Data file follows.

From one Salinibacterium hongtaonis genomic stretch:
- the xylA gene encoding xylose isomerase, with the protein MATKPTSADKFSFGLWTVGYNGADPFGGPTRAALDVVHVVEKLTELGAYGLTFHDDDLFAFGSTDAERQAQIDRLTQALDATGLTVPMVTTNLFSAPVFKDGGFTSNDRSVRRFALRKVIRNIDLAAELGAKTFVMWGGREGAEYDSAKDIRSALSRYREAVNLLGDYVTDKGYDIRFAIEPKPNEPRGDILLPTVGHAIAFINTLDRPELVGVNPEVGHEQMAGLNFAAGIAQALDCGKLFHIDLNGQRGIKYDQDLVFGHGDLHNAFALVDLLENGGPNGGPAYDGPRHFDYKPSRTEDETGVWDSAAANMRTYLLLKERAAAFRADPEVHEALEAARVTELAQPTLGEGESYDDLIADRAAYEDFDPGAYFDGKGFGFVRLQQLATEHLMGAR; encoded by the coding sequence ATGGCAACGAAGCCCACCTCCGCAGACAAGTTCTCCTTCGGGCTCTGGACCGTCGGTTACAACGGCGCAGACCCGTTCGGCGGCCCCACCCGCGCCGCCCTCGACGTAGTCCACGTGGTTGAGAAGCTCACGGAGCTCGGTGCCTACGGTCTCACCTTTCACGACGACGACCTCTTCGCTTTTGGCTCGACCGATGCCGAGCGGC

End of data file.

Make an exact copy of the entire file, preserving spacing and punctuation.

From one Salinibacterium hongtaonis genomic stretch:
- the xylA gene encoding xylose isomerase, with the protein MATKPTSADKFSFGLWTVGYNGADPFGGPTRAALDVVHVVEKLTELGAYGLTFHDDDLFAFGSTDAERQAQIDRLTQALDATGLTVPMVTTNLFSAPVFKDGGFTSNDRSVRRFALRKVIRNIDLAAELGAKTFVMWGGREGAEYDSAKDIRSALSRYREAVNLLGDYVTDKGYDIRFAIEPKPNEPRGDILLPTVGHAIAFINTLDRPELVGVNPEVGHEQMAGLNFAAGIAQALDCGKLFHIDLNGQRGIKYDQDLVFGHGDLHNAFALVDLLENGGPNGGPAYDGPRHFDYKPSRTEDETGVWDSAAANMRTYLLLKERAAAFRADPEVHEALEAARVTELAQPTLGEGESYDDLIADRAAYEDFDPGAYFDGKGFGFVRLQQLATEHLMGAR; encoded by the coding sequence ATGGCAACGAAGCCCACCTCCGCAGACAAGTTCTCCTTCGGGCTCTGGACCGTCGGTTACAACGGCGCAGACCCGTTCGGCGGCCCCACCCGCGCCGCCCTCGACGTAGTCCACGTGGTTGAGAAGCTCACGGAGCTCGGTGCCTACGGTCTCACCTTTCACGACGACGACCTCTTCGCTTTTGGCTCGACCGATGCCGAGCGGC